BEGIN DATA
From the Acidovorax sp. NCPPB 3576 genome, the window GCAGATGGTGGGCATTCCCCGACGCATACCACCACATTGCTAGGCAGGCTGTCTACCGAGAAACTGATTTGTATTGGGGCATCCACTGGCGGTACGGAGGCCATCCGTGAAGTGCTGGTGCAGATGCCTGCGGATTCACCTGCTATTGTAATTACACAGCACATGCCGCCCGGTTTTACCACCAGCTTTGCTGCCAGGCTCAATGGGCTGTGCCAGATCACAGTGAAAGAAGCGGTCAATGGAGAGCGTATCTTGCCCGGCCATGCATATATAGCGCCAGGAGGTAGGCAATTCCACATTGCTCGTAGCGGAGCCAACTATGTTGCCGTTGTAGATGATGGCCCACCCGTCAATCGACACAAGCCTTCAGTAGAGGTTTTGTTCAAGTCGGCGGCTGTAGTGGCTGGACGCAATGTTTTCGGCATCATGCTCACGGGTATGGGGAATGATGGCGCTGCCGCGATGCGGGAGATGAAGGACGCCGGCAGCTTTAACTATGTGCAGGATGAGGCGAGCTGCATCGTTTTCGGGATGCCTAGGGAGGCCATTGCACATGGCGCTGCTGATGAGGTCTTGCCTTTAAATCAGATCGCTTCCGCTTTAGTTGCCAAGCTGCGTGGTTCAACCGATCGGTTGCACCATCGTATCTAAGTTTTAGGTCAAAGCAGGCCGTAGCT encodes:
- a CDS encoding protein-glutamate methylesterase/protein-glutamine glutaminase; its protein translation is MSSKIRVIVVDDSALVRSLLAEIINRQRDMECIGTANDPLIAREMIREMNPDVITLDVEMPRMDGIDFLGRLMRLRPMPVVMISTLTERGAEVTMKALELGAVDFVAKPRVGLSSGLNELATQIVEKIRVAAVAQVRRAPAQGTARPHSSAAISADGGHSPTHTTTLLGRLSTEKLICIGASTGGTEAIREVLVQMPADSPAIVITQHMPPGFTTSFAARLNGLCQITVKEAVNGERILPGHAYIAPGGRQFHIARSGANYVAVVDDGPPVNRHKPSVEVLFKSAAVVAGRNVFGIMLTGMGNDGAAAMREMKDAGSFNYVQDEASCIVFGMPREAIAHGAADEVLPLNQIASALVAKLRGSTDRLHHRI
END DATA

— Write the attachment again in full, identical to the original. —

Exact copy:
From the Acidovorax sp. NCPPB 3576 genome, the window GCAGATGGTGGGCATTCCCCGACGCATACCACCACATTGCTAGGCAGGCTGTCTACCGAGAAACTGATTTGTATTGGGGCATCCACTGGCGGTACGGAGGCCATCCGTGAAGTGCTGGTGCAGATGCCTGCGGATTCACCTGCTATTGTAATTACACAGCACATGCCGCCCGGTTTTACCACCAGCTTTGCTGCCAGGCTCAATGGGCTGTGCCAGATCACAGTGAAAGAAGCGGTCAATGGAGAGCGTATCTTGCCCGGCCATGCATATATAGCGCCAGGAGGTAGGCAATTCCACATTGCTCGTAGCGGAGCCAACTATGTTGCCGTTGTAGATGATGGCCCACCCGTCAATCGACACAAGCCTTCAGTAGAGGTTTTGTTCAAGTCGGCGGCTGTAGTGGCTGGACGCAATGTTTTCGGCATCATGCTCACGGGTATGGGGAATGATGGCGCTGCCGCGATGCGGGAGATGAAGGACGCCGGCAGCTTTAACTATGTGCAGGATGAGGCGAGCTGCATCGTTTTCGGGATGCCTAGGGAGGCCATTGCACATGGCGCTGCTGATGAGGTCTTGCCTTTAAATCAGATCGCTTCCGCTTTAGTTGCCAAGCTGCGTGGTTCAACCGATCGGTTGCACCATCGTATCTAAGTTTTAGGTCAAAGCAGGCCGTAGCT encodes:
- a CDS encoding protein-glutamate methylesterase/protein-glutamine glutaminase; its protein translation is MSSKIRVIVVDDSALVRSLLAEIINRQRDMECIGTANDPLIAREMIREMNPDVITLDVEMPRMDGIDFLGRLMRLRPMPVVMISTLTERGAEVTMKALELGAVDFVAKPRVGLSSGLNELATQIVEKIRVAAVAQVRRAPAQGTARPHSSAAISADGGHSPTHTTTLLGRLSTEKLICIGASTGGTEAIREVLVQMPADSPAIVITQHMPPGFTTSFAARLNGLCQITVKEAVNGERILPGHAYIAPGGRQFHIARSGANYVAVVDDGPPVNRHKPSVEVLFKSAAVVAGRNVFGIMLTGMGNDGAAAMREMKDAGSFNYVQDEASCIVFGMPREAIAHGAADEVLPLNQIASALVAKLRGSTDRLHHRI